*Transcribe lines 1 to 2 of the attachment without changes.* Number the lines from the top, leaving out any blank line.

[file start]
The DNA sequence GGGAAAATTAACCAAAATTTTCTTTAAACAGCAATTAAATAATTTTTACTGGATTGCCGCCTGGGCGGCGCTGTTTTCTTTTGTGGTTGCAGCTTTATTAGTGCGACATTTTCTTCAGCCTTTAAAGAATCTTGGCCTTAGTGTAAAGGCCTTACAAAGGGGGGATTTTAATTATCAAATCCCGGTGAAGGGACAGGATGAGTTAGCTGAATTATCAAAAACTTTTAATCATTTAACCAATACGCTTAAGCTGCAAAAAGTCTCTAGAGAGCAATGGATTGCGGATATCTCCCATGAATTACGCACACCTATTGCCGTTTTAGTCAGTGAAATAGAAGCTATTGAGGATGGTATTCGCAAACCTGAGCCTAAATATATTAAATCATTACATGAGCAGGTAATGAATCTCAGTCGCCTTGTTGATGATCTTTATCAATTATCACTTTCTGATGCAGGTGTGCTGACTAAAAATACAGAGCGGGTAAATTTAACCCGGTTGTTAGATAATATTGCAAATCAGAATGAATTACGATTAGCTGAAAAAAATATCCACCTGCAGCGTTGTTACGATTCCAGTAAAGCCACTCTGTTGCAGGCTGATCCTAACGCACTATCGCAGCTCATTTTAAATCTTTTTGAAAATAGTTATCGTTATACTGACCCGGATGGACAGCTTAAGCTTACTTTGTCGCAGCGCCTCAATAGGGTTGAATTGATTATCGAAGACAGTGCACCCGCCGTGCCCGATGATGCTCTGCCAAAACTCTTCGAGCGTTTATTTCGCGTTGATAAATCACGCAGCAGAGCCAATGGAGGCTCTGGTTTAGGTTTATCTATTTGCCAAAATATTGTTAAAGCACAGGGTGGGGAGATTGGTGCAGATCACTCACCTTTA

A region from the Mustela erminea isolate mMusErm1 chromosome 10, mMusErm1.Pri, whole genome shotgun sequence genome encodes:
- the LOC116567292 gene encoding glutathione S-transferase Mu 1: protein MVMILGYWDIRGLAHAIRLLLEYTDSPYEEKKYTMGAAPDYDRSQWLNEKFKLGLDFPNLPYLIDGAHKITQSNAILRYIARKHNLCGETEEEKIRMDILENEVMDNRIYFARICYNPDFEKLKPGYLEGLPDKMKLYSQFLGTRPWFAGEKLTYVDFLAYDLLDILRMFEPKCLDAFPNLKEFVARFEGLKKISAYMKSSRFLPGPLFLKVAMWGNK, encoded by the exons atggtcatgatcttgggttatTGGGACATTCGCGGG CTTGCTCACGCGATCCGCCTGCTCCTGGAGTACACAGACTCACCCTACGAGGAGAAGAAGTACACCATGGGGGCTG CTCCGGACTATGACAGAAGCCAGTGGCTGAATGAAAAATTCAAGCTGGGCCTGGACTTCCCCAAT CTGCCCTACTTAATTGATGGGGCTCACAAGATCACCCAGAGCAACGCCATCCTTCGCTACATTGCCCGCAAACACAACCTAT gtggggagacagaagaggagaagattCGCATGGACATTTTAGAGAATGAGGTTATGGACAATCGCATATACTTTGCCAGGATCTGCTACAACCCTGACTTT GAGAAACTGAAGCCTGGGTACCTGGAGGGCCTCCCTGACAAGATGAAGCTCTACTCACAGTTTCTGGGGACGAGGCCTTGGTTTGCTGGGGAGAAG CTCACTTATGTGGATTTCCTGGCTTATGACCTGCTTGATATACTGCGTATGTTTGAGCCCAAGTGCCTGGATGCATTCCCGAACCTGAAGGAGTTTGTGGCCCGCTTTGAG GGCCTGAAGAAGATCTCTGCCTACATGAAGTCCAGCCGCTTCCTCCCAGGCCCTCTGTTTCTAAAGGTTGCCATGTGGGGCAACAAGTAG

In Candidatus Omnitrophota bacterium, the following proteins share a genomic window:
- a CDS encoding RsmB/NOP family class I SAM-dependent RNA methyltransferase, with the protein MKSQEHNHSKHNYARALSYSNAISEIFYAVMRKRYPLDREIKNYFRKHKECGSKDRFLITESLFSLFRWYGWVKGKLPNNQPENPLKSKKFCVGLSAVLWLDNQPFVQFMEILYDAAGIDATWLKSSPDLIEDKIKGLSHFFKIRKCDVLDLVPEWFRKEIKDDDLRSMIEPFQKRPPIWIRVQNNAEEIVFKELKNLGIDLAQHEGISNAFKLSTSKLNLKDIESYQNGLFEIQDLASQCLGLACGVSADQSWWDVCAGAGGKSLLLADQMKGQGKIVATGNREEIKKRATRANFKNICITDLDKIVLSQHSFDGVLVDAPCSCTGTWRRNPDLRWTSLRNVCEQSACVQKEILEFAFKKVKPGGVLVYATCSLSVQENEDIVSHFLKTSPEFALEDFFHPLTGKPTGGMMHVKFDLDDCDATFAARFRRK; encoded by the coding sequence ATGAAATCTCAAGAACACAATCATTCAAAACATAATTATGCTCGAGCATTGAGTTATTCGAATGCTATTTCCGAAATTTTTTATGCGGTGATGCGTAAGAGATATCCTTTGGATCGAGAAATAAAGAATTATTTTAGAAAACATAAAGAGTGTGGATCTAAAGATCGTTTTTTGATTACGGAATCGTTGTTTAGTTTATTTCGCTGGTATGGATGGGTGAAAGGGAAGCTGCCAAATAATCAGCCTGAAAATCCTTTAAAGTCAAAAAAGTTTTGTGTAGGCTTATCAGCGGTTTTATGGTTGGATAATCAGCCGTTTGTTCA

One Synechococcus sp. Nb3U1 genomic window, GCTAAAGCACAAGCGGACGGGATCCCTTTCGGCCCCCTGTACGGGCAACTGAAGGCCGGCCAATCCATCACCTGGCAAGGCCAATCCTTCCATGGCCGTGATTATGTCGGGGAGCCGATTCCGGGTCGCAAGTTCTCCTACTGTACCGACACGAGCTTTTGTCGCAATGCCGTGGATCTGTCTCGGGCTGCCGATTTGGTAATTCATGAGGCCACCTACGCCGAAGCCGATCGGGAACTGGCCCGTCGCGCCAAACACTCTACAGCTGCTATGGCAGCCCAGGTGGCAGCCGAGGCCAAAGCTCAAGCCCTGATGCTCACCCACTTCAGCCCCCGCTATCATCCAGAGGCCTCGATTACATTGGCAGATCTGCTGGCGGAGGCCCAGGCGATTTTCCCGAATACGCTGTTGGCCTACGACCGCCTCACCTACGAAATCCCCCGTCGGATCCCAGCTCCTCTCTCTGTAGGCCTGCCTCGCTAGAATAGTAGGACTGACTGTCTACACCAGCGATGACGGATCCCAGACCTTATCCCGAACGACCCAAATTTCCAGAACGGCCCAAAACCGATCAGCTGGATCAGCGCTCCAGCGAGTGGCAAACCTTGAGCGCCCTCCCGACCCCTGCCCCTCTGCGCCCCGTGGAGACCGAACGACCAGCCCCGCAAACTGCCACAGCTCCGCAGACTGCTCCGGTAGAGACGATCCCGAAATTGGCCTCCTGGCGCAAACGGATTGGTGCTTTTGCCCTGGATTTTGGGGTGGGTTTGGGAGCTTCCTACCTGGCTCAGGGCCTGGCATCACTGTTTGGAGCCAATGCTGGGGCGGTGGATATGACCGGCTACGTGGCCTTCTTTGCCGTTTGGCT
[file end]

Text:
The DNA sequence GGGAAAATTAACCAAAATTTTCTTTAAACAGCAATTAAATAATTTTTACTGGATTGCCGCCTGGGCGGCGCTGTTTTCTTTTGTGGTTGCAGCTTTATTAGTGCGACATTTTCTTCAGCCTTTAAAGAATCTTGGCCTTAGTGTAAAGGCCTTACAAAGGGGGGATTTTAATTATCAAATCCCGGTGAAGGGACAGGATGAGTTAGCTGAATTATCAAAAACTTTTAATCATTTAACCAATACGCTTAAGCTGCAAAAAGTCTCTAGAGAGCAATGGATTGCGGATATCTCCCATGAATTACGCACACCTATTGCCGTTTTAGTCAGTGAAATAGAAGCTATTGAGGATGGTATTCGCAAACCTGAGCCTAAATATATTAAATCATTACATGAGCAGGTAATGAATCTCAGTCGCCTTGTTGATGATCTTTATCAATTATCACTTTCTGATGCAGGTGTGCTGACTAAAAATACAGAGCGGGTAAATTTAACCCGGTTGTTAGATAATATTGCAAATCAGAATGAATTACGATTAGCTGAAAAAAATATCCACCTGCAGCGTTGTTACGATTCCAGTAAAGCCACTCTGTTGCAGGCTGATCCTAACGCACTATCGCAGCTCATTTTAAATCTTTTTGAAAATAGTTATCGTTATACTGACCCGGATGGACAGCTTAAGCTTACTTTGTCGCAGCGCCTCAATAGGGTTGAATTGATTATCGAAGACAGTGCACCCGCCGTGCCCGATGATGCTCTGCCAAAACTCTTCGAGCGTTTATTTCGCGTTGATAAATCACGCAGCAGAGCCAATGGAGGCTCTGGTTTAGGTTTATCTATTTGCCAAAATATTGTTAAAGCACAGGGTGGGGAGATTGGTGCAGATCACTCACCTTTA

A region from the Mustela erminea isolate mMusErm1 chromosome 10, mMusErm1.Pri, whole genome shotgun sequence genome encodes: